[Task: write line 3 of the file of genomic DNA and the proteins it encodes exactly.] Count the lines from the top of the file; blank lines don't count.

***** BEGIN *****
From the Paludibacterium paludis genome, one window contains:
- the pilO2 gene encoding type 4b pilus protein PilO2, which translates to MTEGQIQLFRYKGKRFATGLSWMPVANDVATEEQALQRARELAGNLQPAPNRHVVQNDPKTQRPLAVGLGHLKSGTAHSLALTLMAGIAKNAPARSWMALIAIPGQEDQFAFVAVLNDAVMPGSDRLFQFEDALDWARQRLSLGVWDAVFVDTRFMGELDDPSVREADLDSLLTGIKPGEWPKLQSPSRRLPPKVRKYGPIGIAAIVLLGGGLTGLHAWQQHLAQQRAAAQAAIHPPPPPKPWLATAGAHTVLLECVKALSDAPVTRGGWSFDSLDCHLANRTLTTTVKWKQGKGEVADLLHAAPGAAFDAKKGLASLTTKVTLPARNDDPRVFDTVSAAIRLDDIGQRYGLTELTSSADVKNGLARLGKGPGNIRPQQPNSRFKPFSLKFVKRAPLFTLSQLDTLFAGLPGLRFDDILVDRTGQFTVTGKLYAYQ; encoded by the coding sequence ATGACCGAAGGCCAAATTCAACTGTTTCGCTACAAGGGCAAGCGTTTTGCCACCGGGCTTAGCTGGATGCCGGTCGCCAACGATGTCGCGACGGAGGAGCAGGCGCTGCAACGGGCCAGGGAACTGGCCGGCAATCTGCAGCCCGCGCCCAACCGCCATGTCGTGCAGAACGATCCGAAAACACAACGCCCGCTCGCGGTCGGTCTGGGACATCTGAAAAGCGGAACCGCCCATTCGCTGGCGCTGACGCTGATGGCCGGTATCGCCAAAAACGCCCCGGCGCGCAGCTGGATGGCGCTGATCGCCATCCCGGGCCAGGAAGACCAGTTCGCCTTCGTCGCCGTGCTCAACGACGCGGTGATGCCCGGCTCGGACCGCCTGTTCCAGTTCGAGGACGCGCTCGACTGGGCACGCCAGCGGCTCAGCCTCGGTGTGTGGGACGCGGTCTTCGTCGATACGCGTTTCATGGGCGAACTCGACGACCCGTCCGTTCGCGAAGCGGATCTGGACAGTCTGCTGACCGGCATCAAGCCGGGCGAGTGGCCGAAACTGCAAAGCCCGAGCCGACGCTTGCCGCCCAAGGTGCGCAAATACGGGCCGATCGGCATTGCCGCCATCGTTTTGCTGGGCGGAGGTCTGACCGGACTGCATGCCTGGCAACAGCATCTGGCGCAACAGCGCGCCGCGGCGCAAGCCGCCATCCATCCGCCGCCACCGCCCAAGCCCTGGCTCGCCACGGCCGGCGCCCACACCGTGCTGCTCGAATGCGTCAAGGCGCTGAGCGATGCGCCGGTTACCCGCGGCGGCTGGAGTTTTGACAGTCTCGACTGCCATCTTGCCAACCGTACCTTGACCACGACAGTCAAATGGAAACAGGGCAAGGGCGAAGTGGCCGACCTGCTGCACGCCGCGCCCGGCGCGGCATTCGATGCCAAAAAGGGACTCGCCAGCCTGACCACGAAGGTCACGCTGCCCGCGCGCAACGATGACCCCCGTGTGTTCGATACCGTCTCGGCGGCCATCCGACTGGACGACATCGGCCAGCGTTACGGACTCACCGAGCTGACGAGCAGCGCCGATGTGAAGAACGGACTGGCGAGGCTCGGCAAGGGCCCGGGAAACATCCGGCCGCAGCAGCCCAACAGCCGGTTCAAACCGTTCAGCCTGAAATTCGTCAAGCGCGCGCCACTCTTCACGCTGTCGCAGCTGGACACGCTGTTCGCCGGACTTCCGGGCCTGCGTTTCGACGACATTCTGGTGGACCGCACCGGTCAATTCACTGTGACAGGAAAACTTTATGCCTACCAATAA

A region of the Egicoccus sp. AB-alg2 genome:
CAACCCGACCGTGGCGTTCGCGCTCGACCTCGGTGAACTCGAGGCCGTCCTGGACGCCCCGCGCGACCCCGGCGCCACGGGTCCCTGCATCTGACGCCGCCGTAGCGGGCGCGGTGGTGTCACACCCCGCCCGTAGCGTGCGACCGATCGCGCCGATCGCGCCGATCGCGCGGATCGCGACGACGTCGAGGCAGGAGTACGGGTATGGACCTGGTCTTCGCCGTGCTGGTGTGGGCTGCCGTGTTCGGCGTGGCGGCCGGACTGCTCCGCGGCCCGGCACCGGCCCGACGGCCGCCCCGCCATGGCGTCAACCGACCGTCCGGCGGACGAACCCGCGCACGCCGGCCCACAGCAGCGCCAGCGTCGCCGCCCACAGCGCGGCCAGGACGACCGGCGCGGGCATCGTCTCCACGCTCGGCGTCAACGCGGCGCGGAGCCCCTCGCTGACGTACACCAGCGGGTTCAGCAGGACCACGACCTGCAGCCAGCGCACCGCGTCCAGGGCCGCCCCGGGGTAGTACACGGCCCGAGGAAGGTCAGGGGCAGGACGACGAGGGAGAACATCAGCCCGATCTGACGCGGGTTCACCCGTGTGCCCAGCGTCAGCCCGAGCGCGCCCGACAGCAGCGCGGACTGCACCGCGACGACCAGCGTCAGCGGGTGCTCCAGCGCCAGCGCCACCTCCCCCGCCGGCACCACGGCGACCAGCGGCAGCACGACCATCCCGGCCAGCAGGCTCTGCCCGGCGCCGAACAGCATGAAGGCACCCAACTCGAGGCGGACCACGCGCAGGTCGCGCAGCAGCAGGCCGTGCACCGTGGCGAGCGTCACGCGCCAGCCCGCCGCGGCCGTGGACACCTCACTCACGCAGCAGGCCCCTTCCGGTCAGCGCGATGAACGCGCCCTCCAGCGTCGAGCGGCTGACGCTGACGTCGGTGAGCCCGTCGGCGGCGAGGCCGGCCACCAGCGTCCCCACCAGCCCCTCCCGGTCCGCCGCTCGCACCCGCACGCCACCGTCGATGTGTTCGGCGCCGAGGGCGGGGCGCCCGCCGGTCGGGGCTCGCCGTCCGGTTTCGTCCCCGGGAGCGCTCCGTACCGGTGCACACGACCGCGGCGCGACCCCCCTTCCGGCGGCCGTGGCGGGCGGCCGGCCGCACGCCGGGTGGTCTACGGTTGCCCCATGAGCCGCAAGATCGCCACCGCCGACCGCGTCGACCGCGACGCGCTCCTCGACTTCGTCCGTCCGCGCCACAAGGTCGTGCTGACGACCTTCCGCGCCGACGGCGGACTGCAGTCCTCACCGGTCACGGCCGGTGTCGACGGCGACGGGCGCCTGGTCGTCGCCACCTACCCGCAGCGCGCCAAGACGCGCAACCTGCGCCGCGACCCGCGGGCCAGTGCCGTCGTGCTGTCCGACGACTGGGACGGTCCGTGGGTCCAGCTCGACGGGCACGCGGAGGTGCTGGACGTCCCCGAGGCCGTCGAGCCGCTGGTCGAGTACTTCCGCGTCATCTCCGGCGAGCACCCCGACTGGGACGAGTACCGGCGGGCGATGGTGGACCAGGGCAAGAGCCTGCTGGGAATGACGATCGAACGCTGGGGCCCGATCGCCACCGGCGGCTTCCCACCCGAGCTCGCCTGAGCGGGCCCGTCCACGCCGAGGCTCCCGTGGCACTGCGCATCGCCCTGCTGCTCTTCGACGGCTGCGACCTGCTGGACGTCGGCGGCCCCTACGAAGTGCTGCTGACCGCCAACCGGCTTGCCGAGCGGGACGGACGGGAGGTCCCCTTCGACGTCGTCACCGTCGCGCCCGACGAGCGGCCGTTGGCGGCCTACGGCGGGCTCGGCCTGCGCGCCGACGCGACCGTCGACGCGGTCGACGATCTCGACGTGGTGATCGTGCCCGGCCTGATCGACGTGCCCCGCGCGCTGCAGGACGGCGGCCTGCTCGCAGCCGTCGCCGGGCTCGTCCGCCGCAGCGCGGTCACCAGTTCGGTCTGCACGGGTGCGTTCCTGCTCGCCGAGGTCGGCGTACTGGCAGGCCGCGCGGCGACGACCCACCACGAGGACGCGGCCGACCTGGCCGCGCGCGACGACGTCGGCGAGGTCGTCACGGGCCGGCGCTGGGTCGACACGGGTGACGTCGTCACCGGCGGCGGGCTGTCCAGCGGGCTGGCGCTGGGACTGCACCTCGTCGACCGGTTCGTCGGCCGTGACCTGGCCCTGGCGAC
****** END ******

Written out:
A region of the Egicoccus sp. AB-alg2 genome: